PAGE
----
Now that's what I call a real hug!
Namaste' dear People. Good morning!
It's morning here and the hot season is winding down. Nights and early mornings are comfortable, tho' it does get close to 100 degrees midafternoon.
Our Precious Ones still cluster around the eight air coolers in the Shelter. Mornings, they're starting to get pretty active...chasing...romping...or, simply trotting around, solo, every once in a while stopping for a Furry One exchange.
There are aspects of it that are like a human community. The younger ones energetic. The more mature ones, having more civil-like, dignified exchanges. The older ones, a little more sedentary--sometimes lifting a critical eye as two or three of the youngsters bolt by. Friends "hang out" together. Some, going thru a healing energy/body period, lie close to one another.
We've been busy since I've last written. Our stats for April, May, and June are:
- Clinic Visits……………............. 1,592
- In-Patient Treatments............... 2,381
- Emergency Rescues................ ...180
- Dogs Sterilized…………………....188
- Anti-rabies injections…….............454
- Animal Adoptions………………......20
- Non Dogs Treated…………….......196
- (67 cows & calves, 55 goats & sheep, 37 cats, 8 monkeys, 6 birds, 8 rabbits, 1 parrot, 1 eagle,1 owl, 9 hens, 2 deer, 1 peacock)
The rest of this Report is about love. A few of you have seen the below write-up, but it captures the vibration of the Shelter. So, with joy, I repeat it here for all.
I used to talk about how our Voiceless Ones run free and are happy. And how beautifully our devoted Staff cared for them. And I would talk about how deep healing would only take place if they felt safe, cared for, and loved. From the beginning I regularly talked to our beloved Staff, telling them how centrally important the love and caring were. How it wasn't Dr.Raja, Vishwa, or myself that gave them that love and caring, that is was them. That no one could tell them how to do it, and that they had to find their own way. But that it wasn't just a case of being "nice, gentle, and attentive". The Furry Ones could tell the difference between someone that was just being "very nice", and someone that really cared. It was more important to be very real than to just be very nice. They, over time, found their own ways...and each has a different relationship with the Furry Ones.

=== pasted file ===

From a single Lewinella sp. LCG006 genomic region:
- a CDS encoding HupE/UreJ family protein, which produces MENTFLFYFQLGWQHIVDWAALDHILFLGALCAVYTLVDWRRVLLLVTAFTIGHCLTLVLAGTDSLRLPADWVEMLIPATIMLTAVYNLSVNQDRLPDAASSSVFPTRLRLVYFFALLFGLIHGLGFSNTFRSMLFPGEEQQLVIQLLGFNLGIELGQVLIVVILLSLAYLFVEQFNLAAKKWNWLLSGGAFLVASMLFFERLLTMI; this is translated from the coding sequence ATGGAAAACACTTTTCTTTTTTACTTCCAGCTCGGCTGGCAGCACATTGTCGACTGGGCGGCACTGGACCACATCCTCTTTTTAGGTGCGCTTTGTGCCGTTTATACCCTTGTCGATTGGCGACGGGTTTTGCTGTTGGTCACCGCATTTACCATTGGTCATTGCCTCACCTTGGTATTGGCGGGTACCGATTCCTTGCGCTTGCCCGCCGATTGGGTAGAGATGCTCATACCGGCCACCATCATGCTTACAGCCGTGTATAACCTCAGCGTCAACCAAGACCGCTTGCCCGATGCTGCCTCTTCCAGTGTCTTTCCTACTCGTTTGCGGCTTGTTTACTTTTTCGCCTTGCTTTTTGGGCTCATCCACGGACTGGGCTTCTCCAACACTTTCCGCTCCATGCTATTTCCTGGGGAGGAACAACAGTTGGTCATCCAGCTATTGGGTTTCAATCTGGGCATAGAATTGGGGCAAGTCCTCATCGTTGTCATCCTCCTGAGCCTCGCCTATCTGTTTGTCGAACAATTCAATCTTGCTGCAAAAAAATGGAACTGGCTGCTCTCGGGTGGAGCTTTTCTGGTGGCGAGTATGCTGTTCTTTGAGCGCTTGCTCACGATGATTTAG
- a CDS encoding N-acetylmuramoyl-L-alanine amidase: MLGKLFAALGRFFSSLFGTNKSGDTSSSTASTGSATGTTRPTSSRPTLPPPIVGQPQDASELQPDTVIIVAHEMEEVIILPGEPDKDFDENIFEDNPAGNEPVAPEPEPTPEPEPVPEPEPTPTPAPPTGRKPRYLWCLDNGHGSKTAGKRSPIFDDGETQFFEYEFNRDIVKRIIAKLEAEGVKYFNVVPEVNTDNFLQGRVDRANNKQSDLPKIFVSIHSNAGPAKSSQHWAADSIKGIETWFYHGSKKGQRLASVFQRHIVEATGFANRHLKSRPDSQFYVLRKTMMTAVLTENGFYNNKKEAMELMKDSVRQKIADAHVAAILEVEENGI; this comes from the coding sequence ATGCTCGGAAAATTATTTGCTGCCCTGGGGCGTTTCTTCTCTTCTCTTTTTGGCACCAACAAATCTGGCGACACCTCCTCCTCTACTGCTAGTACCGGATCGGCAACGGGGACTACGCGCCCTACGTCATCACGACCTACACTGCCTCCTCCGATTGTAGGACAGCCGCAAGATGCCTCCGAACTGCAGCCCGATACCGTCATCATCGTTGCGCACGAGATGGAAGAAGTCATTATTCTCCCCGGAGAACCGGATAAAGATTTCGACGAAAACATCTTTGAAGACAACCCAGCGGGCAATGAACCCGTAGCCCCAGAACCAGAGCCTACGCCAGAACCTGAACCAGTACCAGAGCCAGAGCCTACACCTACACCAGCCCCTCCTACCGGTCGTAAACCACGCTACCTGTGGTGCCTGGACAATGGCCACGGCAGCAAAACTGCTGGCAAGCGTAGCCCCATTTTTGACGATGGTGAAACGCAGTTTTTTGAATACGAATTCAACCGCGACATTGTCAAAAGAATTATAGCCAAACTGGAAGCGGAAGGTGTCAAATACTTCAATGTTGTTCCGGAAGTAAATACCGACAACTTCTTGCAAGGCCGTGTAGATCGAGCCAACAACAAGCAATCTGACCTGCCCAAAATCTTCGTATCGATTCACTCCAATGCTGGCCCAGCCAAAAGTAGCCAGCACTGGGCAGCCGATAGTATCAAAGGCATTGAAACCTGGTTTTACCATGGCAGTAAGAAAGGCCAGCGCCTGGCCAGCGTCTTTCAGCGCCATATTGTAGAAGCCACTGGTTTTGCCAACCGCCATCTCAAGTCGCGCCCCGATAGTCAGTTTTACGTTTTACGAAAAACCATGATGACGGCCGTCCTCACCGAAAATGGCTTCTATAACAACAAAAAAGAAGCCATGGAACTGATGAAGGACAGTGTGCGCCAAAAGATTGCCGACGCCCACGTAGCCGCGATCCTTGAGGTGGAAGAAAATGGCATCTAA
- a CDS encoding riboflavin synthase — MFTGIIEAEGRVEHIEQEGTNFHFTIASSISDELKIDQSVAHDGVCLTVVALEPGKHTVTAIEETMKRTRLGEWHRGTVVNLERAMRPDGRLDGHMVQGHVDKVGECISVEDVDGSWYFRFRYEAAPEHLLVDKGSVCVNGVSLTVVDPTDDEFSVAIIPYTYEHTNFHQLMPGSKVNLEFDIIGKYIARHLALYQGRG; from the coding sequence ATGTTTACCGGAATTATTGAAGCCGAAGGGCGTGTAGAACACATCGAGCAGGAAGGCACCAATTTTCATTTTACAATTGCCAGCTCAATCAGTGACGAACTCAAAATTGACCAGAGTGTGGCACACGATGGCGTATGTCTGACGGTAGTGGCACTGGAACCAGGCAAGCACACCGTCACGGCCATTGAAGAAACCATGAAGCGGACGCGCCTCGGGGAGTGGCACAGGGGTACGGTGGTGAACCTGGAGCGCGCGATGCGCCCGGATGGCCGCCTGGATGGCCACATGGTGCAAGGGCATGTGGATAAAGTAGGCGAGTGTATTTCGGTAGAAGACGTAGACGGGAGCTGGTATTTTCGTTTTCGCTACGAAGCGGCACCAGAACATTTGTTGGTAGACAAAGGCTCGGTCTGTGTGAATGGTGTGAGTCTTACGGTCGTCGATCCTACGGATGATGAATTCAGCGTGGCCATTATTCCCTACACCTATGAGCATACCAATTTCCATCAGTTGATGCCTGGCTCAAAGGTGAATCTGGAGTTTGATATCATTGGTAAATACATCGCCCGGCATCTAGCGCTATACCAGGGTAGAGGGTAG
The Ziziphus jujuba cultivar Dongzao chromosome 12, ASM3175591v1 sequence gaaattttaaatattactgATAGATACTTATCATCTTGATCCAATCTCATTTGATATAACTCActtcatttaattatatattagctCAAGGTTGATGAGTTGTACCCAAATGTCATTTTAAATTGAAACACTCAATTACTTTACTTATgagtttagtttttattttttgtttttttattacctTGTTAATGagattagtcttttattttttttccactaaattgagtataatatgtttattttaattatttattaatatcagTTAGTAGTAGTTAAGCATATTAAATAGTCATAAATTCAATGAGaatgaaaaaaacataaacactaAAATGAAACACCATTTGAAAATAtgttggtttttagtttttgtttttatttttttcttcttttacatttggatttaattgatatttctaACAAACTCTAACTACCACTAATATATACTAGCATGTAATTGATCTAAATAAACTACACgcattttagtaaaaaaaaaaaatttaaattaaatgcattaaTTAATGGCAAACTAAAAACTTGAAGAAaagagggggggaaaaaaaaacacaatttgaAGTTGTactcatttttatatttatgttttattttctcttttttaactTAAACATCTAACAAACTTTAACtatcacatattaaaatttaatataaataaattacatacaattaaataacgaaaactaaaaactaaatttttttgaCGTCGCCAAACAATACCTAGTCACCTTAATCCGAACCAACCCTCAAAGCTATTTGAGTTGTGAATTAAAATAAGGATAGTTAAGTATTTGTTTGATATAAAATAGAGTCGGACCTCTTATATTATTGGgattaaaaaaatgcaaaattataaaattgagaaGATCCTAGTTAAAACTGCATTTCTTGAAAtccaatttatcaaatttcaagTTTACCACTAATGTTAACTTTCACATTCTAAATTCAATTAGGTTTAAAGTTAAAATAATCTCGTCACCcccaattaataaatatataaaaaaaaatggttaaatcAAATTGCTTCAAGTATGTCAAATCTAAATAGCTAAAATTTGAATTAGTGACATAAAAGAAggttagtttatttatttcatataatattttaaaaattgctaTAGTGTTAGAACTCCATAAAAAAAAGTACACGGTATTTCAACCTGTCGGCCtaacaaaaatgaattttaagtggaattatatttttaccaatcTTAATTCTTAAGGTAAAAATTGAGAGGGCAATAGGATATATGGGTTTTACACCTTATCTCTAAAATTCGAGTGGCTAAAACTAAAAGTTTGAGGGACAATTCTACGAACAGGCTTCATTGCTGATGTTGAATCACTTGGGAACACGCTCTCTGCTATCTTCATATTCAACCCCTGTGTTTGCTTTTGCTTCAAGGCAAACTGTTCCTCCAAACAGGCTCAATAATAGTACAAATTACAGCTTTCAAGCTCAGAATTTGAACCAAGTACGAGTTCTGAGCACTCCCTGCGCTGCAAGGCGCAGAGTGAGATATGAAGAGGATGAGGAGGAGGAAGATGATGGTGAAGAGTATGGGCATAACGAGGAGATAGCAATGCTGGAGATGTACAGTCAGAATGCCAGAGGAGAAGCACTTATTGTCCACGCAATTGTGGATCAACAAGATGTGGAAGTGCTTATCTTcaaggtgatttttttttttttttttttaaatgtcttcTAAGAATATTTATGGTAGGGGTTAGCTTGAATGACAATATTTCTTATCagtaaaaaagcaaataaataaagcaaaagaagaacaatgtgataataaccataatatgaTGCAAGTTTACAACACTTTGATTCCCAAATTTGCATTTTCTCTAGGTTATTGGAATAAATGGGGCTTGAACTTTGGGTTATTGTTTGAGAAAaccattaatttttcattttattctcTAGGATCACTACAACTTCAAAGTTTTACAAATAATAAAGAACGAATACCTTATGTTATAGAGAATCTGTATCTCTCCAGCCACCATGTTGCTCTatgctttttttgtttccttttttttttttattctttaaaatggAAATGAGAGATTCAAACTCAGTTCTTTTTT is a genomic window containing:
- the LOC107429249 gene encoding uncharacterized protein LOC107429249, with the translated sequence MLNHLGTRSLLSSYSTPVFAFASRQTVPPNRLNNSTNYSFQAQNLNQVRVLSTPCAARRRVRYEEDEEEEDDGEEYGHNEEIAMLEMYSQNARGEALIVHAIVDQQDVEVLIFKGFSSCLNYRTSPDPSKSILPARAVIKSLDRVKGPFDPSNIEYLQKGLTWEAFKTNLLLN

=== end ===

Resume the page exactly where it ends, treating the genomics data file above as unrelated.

For many years I viewed the main reason our Voiceless Ones were happy running free was our loving, devoted Staff caring for them.
But my understanding, only recently, has deepened. The foregoing is certainly true, but I no longer think it's the central thing. it's part of a much broader thing: that is, the energy of the entire place. Everyone feels good. And that is the overall setting these creaures live in.
The relationship between the doctors and Vishwa (and now, Elaine) is not structured...and their relationship with the Staff is not structured. Everything is flowing and moves around permeated with Heart. There aren't fixed layers of authority, tho' there are clear understandings of whose responsible for what, and who has authority. There are clear paths of communication. It's hard to describe. You have to spend a couple of hours here just observing. Nothing seems to be rigidly organized. Yet, everthing is getting done--not in a confusing way, but in a flowing way. There is no laxness. But everyone is comfortable going with the general energy flows that require them to rest, or take a break in some way (understanding that they don't have to be busy, just to be busy). When concentrated, coordinated effective action is needed, which happens frequently, it unfolds quite naturally.
Supervisor Raja has an incredibly light touch. In a real sense he's simply mingling as the day unfolds. There's no separation between him doing very basic things, and being aware of how everything's unfolding in the entire Shelter. He's the epitome of "ordinariness". And what a beautiful ordinariness! His energy subtly pervades the Shelter. The Staff are really close to him. Exchanges between him and directions to do something, unfold in the most ordinary way. He's one of our PureHearts. The animals adore him. He loves and is devoted to Dr. Raja. He and Vishwa are very close...Keep in mind that Vishwa is fully responsible for the overall running of the Shelter. Vishwa has a gazillion things to do, and he and Supervisor Raja are in communication a number of times throughout the day.